By Kyle | July 20, 2011
I’ve been enthralled by Adam Hochschild’s devastating “To End All Wars,” a slightly different approach to WW I that, from a British point of view, focuses its attention roughly equally on the battlefields and the homefront. It keeps tabs not only on the butchers of the Western front but on such notable dissenters as Sylvia Pankhurst, Charlotte Despard — sister to John French, the chief commander of all British forces until he was replaced by the equally oblivious Douglas Haig — and Bertrand Russell. The folly of this war was immense but particularly so from the point of view of the British, who did not need to get involved and should not have. The result would have been a fairly quick crushing of the French by Germany, which was only modestly more obnoxious and saber-rattling than its historic enemy, which wanted the war (and foolishly signed a treaty with Russia) in order to regain Alsace and Lorraine and dreamt of stealing some of Germany’s colonies to boot. These tiny prizes were not nearly worth the cost, but both sides believed the war would be brief and that they would be the victors.
Hochschild carefully sublimates his outrage with the devastating accretion of facts, but the story is still amazing. How could the generals have seriously believed that cavalry charges could carry the day when there had already been evidence of what machine guns could do? How could Haig assume that dropping millions of pounds of artillery shells at the Battle of the Somme would somehow solve the problem of barbed wire? Hochschild drily notes that the shelling created some of the loudest noises ever produced by man. And that’s about all it did, as the Germans simply waited out the rearrangement of the mud up top from 40 feet underground. When the shelling stopped, they figured the attack was coming. It was. So they jogged up to their machine guns and resumed mowing down Tommies.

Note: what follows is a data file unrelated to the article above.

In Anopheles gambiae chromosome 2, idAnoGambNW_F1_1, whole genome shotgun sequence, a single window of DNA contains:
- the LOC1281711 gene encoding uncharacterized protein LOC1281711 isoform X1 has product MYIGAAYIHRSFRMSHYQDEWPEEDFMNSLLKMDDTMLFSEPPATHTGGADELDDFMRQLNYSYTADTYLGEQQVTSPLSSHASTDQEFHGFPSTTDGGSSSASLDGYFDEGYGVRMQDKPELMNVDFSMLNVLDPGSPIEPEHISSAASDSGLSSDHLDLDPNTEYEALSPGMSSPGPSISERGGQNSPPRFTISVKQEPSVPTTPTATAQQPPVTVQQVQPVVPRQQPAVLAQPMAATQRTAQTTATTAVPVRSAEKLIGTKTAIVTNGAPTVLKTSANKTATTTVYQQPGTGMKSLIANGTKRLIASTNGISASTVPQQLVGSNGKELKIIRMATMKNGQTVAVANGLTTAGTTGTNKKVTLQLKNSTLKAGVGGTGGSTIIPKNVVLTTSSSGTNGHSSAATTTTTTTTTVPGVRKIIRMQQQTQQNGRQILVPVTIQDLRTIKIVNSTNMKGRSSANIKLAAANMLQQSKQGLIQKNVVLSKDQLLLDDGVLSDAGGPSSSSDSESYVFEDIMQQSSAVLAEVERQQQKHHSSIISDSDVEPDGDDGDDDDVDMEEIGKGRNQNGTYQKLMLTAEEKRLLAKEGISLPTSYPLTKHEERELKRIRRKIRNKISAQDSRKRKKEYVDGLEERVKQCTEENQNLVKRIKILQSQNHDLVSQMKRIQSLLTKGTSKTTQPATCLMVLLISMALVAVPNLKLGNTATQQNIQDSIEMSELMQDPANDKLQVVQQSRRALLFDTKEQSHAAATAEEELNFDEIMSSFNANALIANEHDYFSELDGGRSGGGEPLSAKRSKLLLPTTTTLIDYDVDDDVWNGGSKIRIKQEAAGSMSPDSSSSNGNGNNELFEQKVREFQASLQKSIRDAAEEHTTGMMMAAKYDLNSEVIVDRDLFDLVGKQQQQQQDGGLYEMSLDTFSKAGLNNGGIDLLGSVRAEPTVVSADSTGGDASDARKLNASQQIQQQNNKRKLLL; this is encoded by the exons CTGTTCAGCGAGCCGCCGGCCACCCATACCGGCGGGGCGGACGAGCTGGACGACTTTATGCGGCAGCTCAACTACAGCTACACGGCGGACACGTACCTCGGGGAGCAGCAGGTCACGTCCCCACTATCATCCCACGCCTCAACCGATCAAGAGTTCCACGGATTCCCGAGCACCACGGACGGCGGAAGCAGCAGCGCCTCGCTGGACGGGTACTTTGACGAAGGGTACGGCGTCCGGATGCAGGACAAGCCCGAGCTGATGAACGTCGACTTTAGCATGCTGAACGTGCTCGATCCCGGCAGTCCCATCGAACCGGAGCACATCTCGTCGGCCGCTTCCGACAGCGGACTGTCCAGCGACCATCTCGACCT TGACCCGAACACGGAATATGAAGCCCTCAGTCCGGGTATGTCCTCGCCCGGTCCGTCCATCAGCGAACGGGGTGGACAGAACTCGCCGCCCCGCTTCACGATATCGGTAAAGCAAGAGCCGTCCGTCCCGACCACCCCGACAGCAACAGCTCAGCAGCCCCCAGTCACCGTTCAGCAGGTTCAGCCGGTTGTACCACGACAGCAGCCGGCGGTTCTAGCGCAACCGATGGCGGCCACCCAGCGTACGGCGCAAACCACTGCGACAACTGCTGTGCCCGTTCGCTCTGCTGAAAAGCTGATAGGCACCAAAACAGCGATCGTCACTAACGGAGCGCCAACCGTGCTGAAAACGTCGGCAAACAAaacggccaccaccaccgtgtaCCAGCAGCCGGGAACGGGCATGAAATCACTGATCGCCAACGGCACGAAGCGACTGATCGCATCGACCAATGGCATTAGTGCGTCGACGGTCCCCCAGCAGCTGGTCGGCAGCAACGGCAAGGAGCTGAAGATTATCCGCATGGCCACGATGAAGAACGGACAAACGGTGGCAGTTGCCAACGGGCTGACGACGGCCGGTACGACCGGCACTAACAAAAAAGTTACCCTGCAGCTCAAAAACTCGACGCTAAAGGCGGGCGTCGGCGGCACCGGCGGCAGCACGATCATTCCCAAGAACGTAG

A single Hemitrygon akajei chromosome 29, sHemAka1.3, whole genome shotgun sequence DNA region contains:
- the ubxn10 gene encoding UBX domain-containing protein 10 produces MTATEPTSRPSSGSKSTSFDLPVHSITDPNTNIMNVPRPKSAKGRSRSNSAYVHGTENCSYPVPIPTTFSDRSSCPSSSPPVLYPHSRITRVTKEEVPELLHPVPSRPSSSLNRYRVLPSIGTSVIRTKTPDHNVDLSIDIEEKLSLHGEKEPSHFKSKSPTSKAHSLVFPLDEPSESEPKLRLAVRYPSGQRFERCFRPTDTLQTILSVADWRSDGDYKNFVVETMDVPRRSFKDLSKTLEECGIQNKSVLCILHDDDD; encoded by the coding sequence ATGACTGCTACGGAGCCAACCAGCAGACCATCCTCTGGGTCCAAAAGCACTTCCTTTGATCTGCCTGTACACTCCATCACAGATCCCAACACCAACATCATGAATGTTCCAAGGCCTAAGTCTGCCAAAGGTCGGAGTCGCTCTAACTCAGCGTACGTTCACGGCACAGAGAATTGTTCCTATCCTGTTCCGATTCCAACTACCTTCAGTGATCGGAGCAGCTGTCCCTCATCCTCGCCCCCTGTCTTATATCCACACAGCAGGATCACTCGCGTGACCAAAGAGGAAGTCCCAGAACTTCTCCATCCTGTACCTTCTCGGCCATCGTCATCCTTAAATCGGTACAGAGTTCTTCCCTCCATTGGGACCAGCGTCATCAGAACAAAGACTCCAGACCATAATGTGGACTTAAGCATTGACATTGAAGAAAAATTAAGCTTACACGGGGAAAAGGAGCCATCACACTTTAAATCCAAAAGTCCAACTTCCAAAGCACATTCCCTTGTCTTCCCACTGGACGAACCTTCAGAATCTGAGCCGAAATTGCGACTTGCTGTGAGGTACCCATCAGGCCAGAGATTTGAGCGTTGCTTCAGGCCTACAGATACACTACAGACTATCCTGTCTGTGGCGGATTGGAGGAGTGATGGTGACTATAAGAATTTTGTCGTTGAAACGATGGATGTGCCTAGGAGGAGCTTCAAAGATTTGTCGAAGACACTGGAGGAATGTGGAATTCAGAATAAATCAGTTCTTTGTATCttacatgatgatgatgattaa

Much of this territory has been well covered in other books, notably Barbara Tuchmann’s superb “The Guns of August,” but Hochschild’s heroes are the lefties, mainly socialists, who spoke up again and again back home and in many cases went to prison on trumped-up charges. Russell himself did a brief stint in jail, while Sylvia Pankhurst was forced to bitterly part ways with her sister and mother — the suffragettes Christabel and Emmeline — because both of them (this is a particularly stunning moment as rendered by Hochschild’s novelistic prose) switched sides and joined the government in demands to keep the war going and going as Britain’s finest young men simply fell under the scythe. By the million. The Pankhursts had previously been so anti-government in their campaign for women’s votes that they had tried to blow up the house of David Lloyd George, who by the end of the war would be prime minister.
And this was a war in which the rich disproportionately joined up, and in which upper-class company-grade officers were especially likely to lead doomed charges. Of Oxford’s class of 1913, 31 percent were killed or wounded. Of every 20 men from 18 to 32, 3 would die and six more would be wounded. Among them were John Kipling, whose jingoist father Rudyard pulled strings to get the boy into the service and who would later become obsessed by the idea that his fallen son might conceivably have survived to be taken prisoner. It would be the old imperialist himself who would supply one of the most memorable couplets of this monstrous mistake: “If any question why we died/Tell them, because our fathers lied.” Britain fell prey to patriotism run amok — unquestioning deference to authority, no matter how ludicrous and self-serving those authorities’ beliefs — and fell for a poisonous propaganda machine that told the public at every turn that things were going much better than they were, that the Germans were much more despicable that they were, and that the nation’s finest were falling for a noble purpose. In fact they died for virtually nothing except national bragging rights and the politicians desecrated their memory by ending the war under conditions that virtually guaranteed WW II.